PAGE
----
With more than 2 million people living in the country’s capital Lusaka, Zambians’ love affair with gadgets looks set to be long lasting.A new survey reveals that sales of information and communications devices remain strong amid a slowing economy due falling copper prices and recently concluded general elections.According to the 2016 retail survey published few days ago, sales of such devices are estimated to have grown at an annual rate of 32 percent in September, the second-highest rate so far this year after April sales.The October estimate is even higher than already strong sales growth of 38 percent seen in September and surpasses the 31.4 percent rate reported for the same period in 2015.The strong sales estimate comes on the back of sluggish retail and domestic consumption, which traditionally makes up the biggest component of Zambia’s gross domestic product. Overall retail sales, however, have risen at a much slower pace than gadget sales. Overall retail stood at 13.4 percent in August and is expected to have risen to 14.8 percent in September.A Zambian economic expert I sought views from, attributed the device sales forecast to middle and upper class consumers, who were consistently purchasing new gadgets, such as cell phones, tablets and accessories.She said the purchasing power of this consumer segment, though lower than last year, enabled them to continue spending. The stability and strengthening of the Kwacha also helped, making the imported devices relatively cheap.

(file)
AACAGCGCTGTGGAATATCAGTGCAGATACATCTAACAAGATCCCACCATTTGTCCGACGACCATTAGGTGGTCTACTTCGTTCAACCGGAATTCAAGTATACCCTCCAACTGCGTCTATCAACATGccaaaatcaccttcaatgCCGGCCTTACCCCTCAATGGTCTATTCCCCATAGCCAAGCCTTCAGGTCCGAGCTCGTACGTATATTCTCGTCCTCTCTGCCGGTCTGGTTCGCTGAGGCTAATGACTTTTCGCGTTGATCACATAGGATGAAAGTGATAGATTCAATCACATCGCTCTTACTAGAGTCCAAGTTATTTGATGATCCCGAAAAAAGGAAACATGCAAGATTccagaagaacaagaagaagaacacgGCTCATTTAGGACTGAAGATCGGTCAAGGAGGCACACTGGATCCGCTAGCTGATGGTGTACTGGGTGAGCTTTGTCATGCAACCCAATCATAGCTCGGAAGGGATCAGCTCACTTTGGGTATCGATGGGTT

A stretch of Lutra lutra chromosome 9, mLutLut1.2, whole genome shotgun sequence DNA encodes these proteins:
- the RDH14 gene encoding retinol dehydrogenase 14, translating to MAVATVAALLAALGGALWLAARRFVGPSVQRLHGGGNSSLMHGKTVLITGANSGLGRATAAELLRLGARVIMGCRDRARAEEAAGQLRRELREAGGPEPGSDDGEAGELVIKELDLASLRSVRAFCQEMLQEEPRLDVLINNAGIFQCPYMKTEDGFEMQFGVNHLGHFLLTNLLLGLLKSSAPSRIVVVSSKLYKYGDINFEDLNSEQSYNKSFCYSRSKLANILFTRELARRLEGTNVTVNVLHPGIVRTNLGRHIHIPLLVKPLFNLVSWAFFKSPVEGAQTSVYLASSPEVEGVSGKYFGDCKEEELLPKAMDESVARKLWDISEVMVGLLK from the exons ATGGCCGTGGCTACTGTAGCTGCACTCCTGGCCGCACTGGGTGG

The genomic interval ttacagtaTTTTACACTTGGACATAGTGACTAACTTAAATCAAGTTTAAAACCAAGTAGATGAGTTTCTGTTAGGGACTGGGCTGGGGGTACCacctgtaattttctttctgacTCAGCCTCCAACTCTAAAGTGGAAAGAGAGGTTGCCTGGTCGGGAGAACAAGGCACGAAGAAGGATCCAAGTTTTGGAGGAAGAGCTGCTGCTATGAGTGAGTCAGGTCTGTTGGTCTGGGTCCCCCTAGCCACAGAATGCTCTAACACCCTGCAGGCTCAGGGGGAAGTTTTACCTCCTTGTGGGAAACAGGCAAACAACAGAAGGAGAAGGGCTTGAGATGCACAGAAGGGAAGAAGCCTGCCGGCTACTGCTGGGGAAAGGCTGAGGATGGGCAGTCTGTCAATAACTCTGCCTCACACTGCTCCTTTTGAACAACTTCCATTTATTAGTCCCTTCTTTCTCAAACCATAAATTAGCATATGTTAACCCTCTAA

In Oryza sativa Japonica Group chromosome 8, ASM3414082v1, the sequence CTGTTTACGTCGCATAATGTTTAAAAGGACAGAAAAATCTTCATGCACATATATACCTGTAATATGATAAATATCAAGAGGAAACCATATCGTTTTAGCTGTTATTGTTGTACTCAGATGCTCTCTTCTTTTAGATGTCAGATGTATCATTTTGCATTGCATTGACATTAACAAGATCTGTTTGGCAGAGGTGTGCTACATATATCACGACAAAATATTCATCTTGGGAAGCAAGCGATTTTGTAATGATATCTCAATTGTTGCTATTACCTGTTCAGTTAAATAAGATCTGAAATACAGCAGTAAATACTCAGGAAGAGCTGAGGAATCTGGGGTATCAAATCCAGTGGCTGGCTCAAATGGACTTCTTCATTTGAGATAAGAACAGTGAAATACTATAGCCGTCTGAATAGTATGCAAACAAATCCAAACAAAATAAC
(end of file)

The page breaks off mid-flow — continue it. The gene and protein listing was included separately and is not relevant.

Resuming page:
Data available to me also show that the Kwacha appreciated in October against the US dollar throughout the month.Meanwhile, it turns out that low-class consumers played a role in the trend as well.A report published in August after election backs the study’s results, predicting that 30 percent of people with mobile phones in Zambia will have a smartphone this year and that that proportion will surpass 40 percent by 2017.Zambia will participate in the global surge over the next few years, thanks to the popularity of low end smartphones across the country, which will push the number of active smartphone users to around 8 million almost half the population by end of 2017.Another study, conducted by a Lusaka based research firm has found that Zambian customers tend to replace smartphones frequently, helping mobile manufacturers stay at the top of their game.Some 67 percent of the respondents said they would change phones within the first two years if they saw another model that they wanted more, and 23 percent said they would change phones to get with the times.The survey reveals that retailers are optimistic about sales during the last three months of 2016, as demand starts to climb ahead of the christmas festivities. It will be the time for most Zambians to receive annual salary package and holiday bonus as well, increasing their purchasing power.The survey estimates that Lusaka saw the highest retail sales growth rate in September with 37.1 percent on an annual basis.On the other hand, Ndola and Kitwe are listed as the towns with the gloomiest sales estimates for October because consumer confidence in those two towns suffered a setback from falling copper prices and exports and that affected their purchasing power.